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Radi Centre Officially Launched Among The Trees

News Release
December 5, 2003

Radi Centre Officially Launched Amidst Pomp And Ceremony Among The Trees

The Radi Centre, New Zealand's National Centre of Excellence in Wood Manufacturing, was launched yesterday with an official ceremony at Rotorua's Redwood Forest.

Established last year as a strategic initiative of the Government's Wood Processing Strategy, the center is a three-way partnership between Forest Industries Training (FIT), the Waiariki Institute of Technology and the University of Auckland.

That the center has been accorded top priority by the wood processing industry was evidenced by yesterday's turnout. A large gathering of timber and forestry industry representatives, and tertiary education providers, heard keynote speaker Hon Jim Anderton say the Radi Centre was unique in New Zealand and internationally.

"Its key partners include industry, tertiary education institutions and professional societies, " said Anderton.

"New Zealand is the only developed country with a significant forestry industry - and a desire to move from forestry to wood processing - that has lacked a comprehensive range and capability in higher education, research, technology transfer and industry problem-solving all aimed at the wood processing industry," he said.

"Canada and Chile, two of New Zealand's sharp competitors, rarely if ever export unprocessed wood. Can New Zealand's wood industry transform itself to the same status as in these countries?"

Anderton said with new knowledge and skills, particularly in managers, the wood processing industry could become the raison d'etre for the forest industry.

"A forest industry that uses its abundant resource - radiata pine - to manufacture a range of high value products for export would be a much different industry than today's low margin international commodity industry," he said.

"A transformed industry would be a stronger engine of national and regional economic development, since most of the industry is located outside New Zealand's urban areas.

"The Radi National Centre of Excellence will be a model for Government-industry partnerships that can deliver a needed service, in this case higher education, but also contribute to industry and regional prosperity."

Anderton said ultimately the Radi Centre would bring together professionals from a variety of disciplines into an innovative new "think-tank", DesignWood, that would foster new approaches to design that feature wood, innovative development of new wood products, and construction techniques that return wood to its rightful place as a material of choice.

"DesignWood will not be a stand-alone institution, but rather a collaborative network or professional society with members in academia, professional organisations, and business. It will sponsor projects that promote expanded uses and new applications of wood and seek to educate professionals about the benefits of wood.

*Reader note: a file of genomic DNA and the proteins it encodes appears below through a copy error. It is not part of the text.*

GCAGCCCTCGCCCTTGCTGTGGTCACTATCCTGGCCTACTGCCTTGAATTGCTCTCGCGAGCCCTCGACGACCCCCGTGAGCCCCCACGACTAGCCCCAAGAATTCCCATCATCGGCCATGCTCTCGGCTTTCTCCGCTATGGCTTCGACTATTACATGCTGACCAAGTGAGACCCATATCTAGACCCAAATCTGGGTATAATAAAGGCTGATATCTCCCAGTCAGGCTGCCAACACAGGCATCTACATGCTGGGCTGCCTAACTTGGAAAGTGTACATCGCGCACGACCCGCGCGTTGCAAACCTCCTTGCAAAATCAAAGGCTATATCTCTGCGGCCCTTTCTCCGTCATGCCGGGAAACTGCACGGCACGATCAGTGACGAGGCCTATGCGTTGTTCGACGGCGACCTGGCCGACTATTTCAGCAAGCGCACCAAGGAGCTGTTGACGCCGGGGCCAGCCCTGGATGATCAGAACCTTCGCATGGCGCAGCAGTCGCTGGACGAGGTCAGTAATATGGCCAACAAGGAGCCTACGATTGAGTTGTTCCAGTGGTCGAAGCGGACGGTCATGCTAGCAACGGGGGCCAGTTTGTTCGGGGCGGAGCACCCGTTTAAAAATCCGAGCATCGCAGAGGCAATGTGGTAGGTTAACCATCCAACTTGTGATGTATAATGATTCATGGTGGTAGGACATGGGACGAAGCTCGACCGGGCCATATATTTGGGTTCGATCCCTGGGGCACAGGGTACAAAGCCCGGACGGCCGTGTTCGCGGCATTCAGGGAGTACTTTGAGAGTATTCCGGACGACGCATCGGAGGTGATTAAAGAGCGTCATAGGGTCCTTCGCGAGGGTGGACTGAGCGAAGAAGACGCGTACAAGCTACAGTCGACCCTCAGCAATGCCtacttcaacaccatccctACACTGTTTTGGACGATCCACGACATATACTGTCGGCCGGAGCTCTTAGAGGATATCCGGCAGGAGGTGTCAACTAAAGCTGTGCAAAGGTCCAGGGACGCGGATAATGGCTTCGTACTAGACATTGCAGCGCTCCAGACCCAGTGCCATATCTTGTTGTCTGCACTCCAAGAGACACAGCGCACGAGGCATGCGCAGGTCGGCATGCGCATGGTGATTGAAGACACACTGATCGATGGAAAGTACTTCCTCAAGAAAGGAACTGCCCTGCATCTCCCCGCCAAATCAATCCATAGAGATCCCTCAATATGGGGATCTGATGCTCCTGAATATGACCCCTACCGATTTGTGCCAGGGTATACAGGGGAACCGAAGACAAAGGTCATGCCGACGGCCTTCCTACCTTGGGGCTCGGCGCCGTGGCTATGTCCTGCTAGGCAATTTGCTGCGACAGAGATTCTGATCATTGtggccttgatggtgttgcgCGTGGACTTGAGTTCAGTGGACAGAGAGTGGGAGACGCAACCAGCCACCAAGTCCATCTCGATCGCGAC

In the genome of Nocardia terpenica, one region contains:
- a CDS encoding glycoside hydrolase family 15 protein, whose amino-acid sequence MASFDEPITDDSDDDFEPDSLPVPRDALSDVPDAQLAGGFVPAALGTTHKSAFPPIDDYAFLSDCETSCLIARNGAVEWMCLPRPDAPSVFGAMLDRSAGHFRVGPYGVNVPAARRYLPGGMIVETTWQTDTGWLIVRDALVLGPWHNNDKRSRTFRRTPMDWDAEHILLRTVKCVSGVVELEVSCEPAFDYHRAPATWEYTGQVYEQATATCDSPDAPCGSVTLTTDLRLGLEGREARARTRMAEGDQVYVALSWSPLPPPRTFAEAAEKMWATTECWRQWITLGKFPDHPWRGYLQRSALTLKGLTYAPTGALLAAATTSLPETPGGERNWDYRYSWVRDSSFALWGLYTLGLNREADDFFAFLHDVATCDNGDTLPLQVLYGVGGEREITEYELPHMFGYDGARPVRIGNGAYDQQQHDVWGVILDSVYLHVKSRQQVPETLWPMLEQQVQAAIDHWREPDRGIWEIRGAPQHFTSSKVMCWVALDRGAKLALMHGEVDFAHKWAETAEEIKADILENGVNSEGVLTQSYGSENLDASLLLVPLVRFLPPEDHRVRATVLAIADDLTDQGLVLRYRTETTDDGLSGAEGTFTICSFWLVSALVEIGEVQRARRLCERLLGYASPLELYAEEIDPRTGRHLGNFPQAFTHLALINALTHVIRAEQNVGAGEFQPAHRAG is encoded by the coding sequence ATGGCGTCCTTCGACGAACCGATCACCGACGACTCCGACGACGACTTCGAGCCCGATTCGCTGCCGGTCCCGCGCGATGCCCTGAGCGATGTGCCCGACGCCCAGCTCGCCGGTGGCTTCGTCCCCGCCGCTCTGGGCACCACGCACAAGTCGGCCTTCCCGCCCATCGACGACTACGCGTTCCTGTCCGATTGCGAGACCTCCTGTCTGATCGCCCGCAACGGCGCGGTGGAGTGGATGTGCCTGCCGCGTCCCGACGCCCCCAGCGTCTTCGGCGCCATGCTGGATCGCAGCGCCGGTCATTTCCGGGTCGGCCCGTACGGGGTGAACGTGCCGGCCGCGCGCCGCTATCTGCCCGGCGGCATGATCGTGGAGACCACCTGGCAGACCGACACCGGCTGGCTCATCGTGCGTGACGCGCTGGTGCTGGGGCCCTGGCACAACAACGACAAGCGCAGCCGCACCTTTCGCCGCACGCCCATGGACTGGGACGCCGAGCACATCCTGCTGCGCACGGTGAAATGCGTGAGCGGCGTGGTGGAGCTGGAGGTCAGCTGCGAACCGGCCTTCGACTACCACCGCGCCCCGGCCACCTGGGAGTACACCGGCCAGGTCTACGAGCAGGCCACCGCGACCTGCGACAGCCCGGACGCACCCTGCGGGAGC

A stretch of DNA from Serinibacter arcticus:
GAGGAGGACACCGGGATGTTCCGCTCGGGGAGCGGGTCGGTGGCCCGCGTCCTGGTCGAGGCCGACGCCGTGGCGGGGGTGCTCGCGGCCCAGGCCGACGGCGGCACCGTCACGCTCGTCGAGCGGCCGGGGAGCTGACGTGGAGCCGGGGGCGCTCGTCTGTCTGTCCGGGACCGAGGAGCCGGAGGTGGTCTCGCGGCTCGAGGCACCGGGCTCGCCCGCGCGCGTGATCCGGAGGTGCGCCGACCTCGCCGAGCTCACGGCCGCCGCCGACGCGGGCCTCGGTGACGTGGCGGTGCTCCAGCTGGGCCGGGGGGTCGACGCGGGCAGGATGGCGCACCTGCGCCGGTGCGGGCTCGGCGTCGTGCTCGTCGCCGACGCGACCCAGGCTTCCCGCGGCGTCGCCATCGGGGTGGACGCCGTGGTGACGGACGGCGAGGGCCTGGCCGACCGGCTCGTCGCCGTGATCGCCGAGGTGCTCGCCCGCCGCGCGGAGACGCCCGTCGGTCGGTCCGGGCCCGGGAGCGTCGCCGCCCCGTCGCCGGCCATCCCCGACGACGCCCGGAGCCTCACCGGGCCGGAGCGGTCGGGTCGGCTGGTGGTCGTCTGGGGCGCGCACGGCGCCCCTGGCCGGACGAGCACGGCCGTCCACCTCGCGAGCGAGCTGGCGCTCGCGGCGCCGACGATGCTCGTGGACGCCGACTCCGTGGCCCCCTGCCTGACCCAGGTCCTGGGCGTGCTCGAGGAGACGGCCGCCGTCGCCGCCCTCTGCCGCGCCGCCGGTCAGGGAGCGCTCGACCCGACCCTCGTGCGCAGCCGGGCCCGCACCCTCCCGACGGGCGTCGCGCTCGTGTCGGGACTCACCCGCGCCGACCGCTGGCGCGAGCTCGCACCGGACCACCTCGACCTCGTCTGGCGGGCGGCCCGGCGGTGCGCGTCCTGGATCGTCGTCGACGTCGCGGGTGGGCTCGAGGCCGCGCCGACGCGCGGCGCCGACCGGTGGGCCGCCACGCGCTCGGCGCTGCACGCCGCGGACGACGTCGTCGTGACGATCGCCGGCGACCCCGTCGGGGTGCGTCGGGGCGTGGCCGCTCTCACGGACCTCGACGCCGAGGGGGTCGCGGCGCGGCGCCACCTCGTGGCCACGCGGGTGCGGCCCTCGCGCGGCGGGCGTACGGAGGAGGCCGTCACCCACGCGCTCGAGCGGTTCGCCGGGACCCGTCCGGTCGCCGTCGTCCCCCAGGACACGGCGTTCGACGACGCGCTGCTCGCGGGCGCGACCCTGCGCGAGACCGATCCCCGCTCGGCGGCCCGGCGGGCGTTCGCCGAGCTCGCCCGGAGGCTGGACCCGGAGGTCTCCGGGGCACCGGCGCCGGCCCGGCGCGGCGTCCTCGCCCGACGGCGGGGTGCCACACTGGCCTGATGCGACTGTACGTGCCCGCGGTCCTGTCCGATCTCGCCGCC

"These initial education programmes are just the first steps in a plan for the centre to provide facilities, technology, and technical expertise to offer a range of undergraduate and post-graduate education programmes, industry problem-solving, technology transfer, and ultimately the DesignWood collaborative society."

Radi Centre project director Dr Jeff Weber said as one of the tangible outcomes of Jim Anderton's Wood Processing Task Force, the center aimed to address gaps in higher level wood processing and training.

"The Radi Centre's chief goal is to develop the technical expertise, research capability, and teaching delivery to equip people to transform the wood processing industry from its current commodity orientation to focus on high added-value products for export," said Weber.

"A particular emphasis is being placed on innovation and development of products and processes, along with developing industry leaders that can manage the necessary change and transformation processes. "The centre will provide technology transfer to industry from international practices and New Zealand research. Similarly, it will develop applied problem-solving partnerships between the centre and small-to-medium-sized enterprises in the wood processing industry."

Weber said having just passed its first birthday, the Radi Centre was already notching up some early initial successes.

"The centre's first higher education programmes - a new Bachelor of Engineering (Mechanical Engineering with an option or a sub-specialisation in Wood and Woodfibre Composites) and a Diploma in Wood Manufacturing - have received all necessary approvals and are due to enroll students in 2004," he said.

"As designed, these programmes are innovative and unique in New Zealand higher education. They fill gaps in higher education that have short-changed the wood processing industry of a workforce - particularly at the senior technical and managerial level - with high quality specialist knowledge and skills."

END


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